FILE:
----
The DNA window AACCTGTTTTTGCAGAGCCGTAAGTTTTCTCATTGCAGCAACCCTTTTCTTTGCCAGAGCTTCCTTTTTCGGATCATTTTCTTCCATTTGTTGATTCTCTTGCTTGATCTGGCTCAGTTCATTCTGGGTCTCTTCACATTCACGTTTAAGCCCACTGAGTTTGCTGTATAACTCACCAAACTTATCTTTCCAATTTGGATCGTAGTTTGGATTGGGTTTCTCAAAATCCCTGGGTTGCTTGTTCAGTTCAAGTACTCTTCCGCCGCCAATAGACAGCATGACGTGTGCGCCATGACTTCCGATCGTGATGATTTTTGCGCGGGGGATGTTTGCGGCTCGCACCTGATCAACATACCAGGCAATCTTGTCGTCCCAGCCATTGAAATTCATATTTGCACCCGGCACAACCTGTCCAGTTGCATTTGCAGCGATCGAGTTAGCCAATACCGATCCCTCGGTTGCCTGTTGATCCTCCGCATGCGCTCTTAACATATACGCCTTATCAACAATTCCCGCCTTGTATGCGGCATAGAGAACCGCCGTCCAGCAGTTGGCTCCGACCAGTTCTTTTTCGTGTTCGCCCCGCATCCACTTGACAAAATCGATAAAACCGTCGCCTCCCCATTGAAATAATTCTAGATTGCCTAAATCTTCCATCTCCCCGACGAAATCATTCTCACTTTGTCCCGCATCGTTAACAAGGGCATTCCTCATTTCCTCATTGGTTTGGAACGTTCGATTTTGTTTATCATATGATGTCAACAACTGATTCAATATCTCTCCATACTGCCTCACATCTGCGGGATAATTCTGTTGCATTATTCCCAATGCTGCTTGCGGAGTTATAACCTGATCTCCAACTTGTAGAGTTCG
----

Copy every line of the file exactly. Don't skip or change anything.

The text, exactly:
The DNA window AACCTGTTTTTGCAGAGCCGTAAGTTTTCTCATTGCAGCAACCCTTTTCTTTGCCAGAGCTTCCTTTTTCGGATCATTTTCTTCCATTTGTTGATTCTCTTGCTTGATCTGGCTCAGTTCATTCTGGGTCTCTTCACATTCACGTTTAAGCCCACTGAGTTTGCTGTATAACTCACCAAACTTATCTTTCCAATTTGGATCGTAGTTTGGATTGGGTTTCTCAAAATCCCTGGGTTGCTTGTTCAGTTCAAGTACTCTTCCGCCGCCAATAGACAGCATGACGTGTGCGCCATGACTTCCGATCGTGATGATTTTTGCGCGGGGGATGTTTGCGGCTCGCACCTGATCAACATACCAGGCAATCTTGTCGTCCCAGCCATTGAAATTCATATTTGCACCCGGCACAACCTGTCCAGTTGCATTTGCAGCGATCGAGTTAGCCAATACCGATCCCTCGGTTGCCTGTTGATCCTCCGCATGCGCTCTTAACATATACGCCTTATCAACAATTCCCGCCTTGTATGCGGCATAGAGAACCGCCGTCCAGCAGTTGGCTCCGACCAGTTCTTTTTCGTGTTCGCCCCGCATCCACTTGACAAAATCGATAAAACCGTCGCCTCCCCATTGAAATAATTCTAGATTGCCTAAATCTTCCATCTCCCCGACGAAATCATTCTCACTTTGTCCCGCATCGTTAACAAGGGCATTCCTCATTTCCTCATTGGTTTGGAACGTTCGATTTTGTTTATCATATGATGTCAACAACTGATTCAATATCTCTCCATACTGCCTCACATCTGCGGGATAATTCTGTTGCATTATTCCCAATGCTGCTTGCGGAGTTATAACCTGATCTCCAACTTGTAGAGTTCG